Well, okay, not entirely teen — probably mostly 20 somethings. Either way, it’s a good song and somewhat relevant title when you finally figure out what the hell I am going to blog about.

I have definitely made it no secret how supportive I am of local music here in Calgary, and I think it is almost a duty of mine to continue to spread the love by dedicating a blog every so often to the awesome talent we have going on.

Saturday night I happened to luck out and learn was a Rockstar contest finale hosted by one of the local radio stations. Generally I follow these types of events, but since a new station took over hosting the contest I haven’t paid as much attention as I normally would. There were slated to be some not-so-Ashley style artists performing but looking further down the list I noticed that 2 local acts I really dig were up for a chance at the same $200, 000 the other not-so-Ashley style artists were trying to win. One of the acts in particular, Makeshift Innocence, I hadn’t seen perform in years. Yeah, I kept track of their Facebook updates every so often and watched their latest videos but I wasn’t fully aware of how amazingly they had transformed since my last live encounter with them.

The last time I saw Makeshift Innocence they were a smaller group, I believe they may have even just been a duo at that time, playing in a dingy bar just on the outskirts of downtown in the Big Rock Untapped competition against my ex-boyfriend’s band. I remember this vividly because after I saw them perform, specifically saw their front man Jesse-James do his thing, I was blown away. The set was fairly simple and acoustic, but that’s basically how I love things. I felt almost guilty because I was supposed to be there to support someone else, my boyfriend at the time someone else to be exact, and I was feeling more drawn to this new act that until that night, I’d only heard a little about through word of mouth. I probably also felt slightly guilty because I am a sucker for bearded tattooed men who can woo me with their melodic talents and I had a boyfriend at the time but, hey, back to the story.

Turns out Makeshift was onto something and the band won the “showdown” that night in the dingy bar. I couldn’t help but be sort of excited for them, despite the fact that the people I was originally rooting for had just lost. Apparently that night was only the beginning. I have to admit, although I subscribed to updates from the group and continued to follow them through social media, I never made it to anymore shows for whatever reasons I had at the time. On Saturday night, after seeing not only how evolved the group has become, sounding so together and full of a feel good genuineness you can’t always find with a clearly strong support from the community, I felt somewhat guilty for not making all those past shows I missed out on.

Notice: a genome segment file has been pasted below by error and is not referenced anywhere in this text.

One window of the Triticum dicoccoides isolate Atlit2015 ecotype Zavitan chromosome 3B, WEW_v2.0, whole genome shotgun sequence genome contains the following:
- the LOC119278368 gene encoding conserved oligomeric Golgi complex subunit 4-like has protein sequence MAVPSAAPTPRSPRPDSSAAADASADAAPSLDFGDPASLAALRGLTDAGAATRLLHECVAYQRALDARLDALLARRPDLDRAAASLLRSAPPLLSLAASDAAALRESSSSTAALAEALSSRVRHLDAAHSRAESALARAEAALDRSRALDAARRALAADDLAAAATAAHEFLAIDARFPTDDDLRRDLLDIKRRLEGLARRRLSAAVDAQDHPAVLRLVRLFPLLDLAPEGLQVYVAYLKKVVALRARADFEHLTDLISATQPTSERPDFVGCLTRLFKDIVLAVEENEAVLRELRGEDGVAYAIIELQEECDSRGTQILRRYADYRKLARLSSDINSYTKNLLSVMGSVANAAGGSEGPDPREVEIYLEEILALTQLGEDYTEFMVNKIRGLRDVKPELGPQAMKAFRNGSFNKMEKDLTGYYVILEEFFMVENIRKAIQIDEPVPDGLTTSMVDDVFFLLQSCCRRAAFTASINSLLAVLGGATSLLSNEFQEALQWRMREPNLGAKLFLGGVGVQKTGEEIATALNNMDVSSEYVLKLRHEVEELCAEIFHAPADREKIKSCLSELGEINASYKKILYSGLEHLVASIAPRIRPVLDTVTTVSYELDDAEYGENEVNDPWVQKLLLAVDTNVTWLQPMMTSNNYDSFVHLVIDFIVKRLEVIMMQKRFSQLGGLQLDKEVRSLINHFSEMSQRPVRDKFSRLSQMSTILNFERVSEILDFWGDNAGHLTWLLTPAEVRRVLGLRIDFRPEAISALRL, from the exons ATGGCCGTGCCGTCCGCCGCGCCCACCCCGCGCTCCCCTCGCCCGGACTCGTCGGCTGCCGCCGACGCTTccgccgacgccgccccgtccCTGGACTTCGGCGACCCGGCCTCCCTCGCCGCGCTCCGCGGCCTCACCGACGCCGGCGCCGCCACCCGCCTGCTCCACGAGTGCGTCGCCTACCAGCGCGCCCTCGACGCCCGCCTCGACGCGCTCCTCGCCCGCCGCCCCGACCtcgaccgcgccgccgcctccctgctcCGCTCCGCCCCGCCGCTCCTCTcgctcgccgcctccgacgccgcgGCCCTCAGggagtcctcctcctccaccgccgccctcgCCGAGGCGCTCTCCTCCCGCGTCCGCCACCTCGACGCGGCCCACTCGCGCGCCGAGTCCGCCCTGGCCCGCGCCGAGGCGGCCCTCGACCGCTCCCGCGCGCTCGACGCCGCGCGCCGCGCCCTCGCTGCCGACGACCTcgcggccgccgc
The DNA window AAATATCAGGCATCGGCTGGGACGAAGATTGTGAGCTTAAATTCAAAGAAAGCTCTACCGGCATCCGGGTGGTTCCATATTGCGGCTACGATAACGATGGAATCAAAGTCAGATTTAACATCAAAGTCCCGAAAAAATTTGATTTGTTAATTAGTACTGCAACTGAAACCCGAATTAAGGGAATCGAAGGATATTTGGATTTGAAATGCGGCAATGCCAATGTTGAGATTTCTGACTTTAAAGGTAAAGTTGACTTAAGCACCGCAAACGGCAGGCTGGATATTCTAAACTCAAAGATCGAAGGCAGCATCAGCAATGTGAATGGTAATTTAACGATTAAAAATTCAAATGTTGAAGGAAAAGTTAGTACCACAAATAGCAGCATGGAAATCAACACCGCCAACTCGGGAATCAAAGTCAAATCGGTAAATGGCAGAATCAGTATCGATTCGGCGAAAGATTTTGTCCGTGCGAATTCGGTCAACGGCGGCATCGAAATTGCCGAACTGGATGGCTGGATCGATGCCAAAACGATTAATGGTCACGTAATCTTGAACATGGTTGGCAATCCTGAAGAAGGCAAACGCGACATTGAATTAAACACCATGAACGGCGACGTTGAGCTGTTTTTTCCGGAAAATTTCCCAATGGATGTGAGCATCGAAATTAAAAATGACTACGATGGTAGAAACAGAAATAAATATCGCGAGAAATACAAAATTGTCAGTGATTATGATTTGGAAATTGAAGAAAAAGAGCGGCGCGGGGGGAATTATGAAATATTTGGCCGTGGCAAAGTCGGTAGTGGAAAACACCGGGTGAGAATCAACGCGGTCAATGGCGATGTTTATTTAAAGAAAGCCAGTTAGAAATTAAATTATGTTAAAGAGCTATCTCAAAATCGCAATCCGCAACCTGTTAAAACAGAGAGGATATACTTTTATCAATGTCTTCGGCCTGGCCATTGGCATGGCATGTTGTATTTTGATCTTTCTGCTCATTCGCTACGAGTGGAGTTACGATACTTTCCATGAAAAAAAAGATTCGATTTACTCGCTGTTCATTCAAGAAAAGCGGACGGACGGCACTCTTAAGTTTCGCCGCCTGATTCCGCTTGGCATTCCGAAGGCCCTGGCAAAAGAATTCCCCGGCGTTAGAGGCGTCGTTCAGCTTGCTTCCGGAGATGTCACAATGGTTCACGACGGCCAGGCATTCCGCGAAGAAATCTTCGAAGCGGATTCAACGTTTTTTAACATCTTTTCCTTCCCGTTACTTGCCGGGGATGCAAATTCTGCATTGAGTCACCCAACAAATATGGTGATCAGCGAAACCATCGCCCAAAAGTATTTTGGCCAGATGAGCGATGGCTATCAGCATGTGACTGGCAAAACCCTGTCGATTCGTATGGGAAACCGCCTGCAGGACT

I’ve seen some of my favourite local bands fade out before my very eyes. Even bands that saw great national and international successes have evaporated on us. Bands who were seemingly destined for greatness and end up deciding to pursue other things isn’t uncommon in the business and especially the local scene because it takes such hard work to get anywhere. Even after a little help, or a really successful breakthrough, a good number of talented bands end up fizzling out at one point or another; the “rockstar” phase ends and they go back to living “normal” lives.

What I particularly loved about Saturday night was that I had an instant feeling that Makeshift Innocence wasn’t going to be like those other bands. The group had clearly been alive for a couple of years by this point, considering it had been a while since I last saw them perform, and although the members in the group changed some, they had clearly learned enough to know what direction they needed to take their music. The group, despite the changes, still had that simple, raw and authentic presence about them that I loved. I don’t mean to use simple so often, as it can be intended as derogatory, but I mean it to be quite positive. You knew instantly what the band was there to do, you knew that they weren’t putting on an act; they weren’t walking around bribing people with lollipops and balloons. Makeshift Innocence was there to share something they love with people that love them for sharing it. How much better can it get?

My first time seeing Makeshift Innocence I saw them win a small local competition, but a competition none the less. Clearly that win was only one of the many catalysts they received over the last couple of years. Somewhat fitting that the second time I get to see them they also win, this time $200, 000 in career development and support in a relatively larger competition. I finally feel like it is a fitting reward for a group that I have faith will use it wisely.

Can’t wait to see what the future holds, and I will try and not be such a slack ass when it comes to seeing these guys, and gal, perform some more! Ideally they stick with it and don’t make me eat my words — ha ha.